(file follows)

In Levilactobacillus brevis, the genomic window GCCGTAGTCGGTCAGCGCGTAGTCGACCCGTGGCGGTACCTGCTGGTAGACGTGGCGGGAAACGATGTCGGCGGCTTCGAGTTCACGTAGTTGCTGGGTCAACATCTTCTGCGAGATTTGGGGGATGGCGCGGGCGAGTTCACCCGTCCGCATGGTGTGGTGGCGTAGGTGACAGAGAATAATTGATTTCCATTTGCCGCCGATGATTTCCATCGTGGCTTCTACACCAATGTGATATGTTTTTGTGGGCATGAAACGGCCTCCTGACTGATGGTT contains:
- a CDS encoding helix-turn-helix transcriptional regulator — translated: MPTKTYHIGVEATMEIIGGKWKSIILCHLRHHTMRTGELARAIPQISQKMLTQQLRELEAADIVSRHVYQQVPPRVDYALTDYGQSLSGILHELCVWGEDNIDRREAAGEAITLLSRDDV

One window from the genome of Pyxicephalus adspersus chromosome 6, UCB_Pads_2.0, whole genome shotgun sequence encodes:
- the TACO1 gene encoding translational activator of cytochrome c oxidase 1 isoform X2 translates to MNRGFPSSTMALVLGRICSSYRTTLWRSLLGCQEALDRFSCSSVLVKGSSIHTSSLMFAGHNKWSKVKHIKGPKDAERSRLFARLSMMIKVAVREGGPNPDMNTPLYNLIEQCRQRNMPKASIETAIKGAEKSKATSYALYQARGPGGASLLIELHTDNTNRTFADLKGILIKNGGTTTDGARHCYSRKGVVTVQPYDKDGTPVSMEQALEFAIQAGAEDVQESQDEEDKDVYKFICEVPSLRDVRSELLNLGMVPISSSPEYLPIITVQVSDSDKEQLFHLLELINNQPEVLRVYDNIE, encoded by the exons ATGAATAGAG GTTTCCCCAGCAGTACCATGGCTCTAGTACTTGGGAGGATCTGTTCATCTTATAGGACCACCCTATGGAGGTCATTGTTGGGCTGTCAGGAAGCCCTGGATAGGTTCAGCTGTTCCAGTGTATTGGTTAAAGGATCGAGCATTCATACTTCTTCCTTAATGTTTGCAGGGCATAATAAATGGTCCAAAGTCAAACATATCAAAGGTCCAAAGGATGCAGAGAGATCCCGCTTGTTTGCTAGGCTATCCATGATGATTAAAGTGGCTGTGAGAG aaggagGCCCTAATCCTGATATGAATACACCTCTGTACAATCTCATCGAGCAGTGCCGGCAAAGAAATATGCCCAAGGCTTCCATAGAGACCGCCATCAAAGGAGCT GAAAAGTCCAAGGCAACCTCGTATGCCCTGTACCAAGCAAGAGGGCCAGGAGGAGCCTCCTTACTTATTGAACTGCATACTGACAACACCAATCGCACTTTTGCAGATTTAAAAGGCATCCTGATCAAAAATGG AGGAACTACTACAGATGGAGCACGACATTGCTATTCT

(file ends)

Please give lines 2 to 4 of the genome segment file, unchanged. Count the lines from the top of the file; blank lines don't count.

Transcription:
- a CDS encoding helix-turn-helix transcriptional regulator — translated: MPTKTYHIGVEATMEIIGGKWKSIILCHLRHHTMRTGELARAIPQISQKMLTQQLRELEAADIVSRHVYQQVPPRVDYALTDYGQSLSGILHELCVWGEDNIDRREAAGEAITLLSRDDV

One window from the genome of Pyxicephalus adspersus chromosome 6, UCB_Pads_2.0, whole genome shotgun sequence encodes:
- the TACO1 gene encoding translational activator of cytochrome c oxidase 1 isoform X2 translates to MNRGFPSSTMALVLGRICSSYRTTLWRSLLGCQEALDRFSCSSVLVKGSSIHTSSLMFAGHNKWSKVKHIKGPKDAERSRLFARLSMMIKVAVREGGPNPDMNTPLYNLIEQCRQRNMPKASIETAIKGAEKSKATSYALYQARGPGGASLLIELHTDNTNRTFADLKGILIKNGGTTTDGARHCYSRKGVVTVQPYDKDGTPVSMEQALEFAIQAGAEDVQESQDEEDKDVYKFICEVPSLRDVRSELLNLGMVPISSSPEYLPIITVQVSDSDKEQLFHLLELINNQPEVLRVYDNIE, encoded by the exons ATGAATAGAG GTTTCCCCAGCAGTACCATGGCTCTAGTACTTGGGAGGATCTGTTCATCTTATAGGACCACCCTATGGAGGTCATTGTTGGGCTGTCAGGAAGCCCTGGATAGGTTCAGCTGTTCCAGTGTATTGGTTAAAGGATCGAGCATTCATACTTCTTCCTTAATGTTTGCAGGGCATAATAAATGGTCCAAAGTCAAACATATCAAAGGTCCAAAGGATGCAGAGAGATCCCGCTTGTTTGCTAGGCTATCCATGATGATTAAAGTGGCTGTGAGAG aaggagGCCCTAATCCTGATATGAATACACCTCTGTACAATCTCATCGAGCAGTGCCGGCAAAGAAATATGCCCAAGGCTTCCATAGAGACCGCCATCAAAGGAGCT GAAAAGTCCAAGGCAACCTCGTATGCCCTGTACCAAGCAAGAGGGCCAGGAGGAGCCTCCTTACTTATTGAACTGCATACTGACAACACCAATCGCACTTTTGCAGATTTAAAAGGCATCCTGATCAAAAATGG AGGAACTACTACAGATGGAGCACGACATTGCTATTCT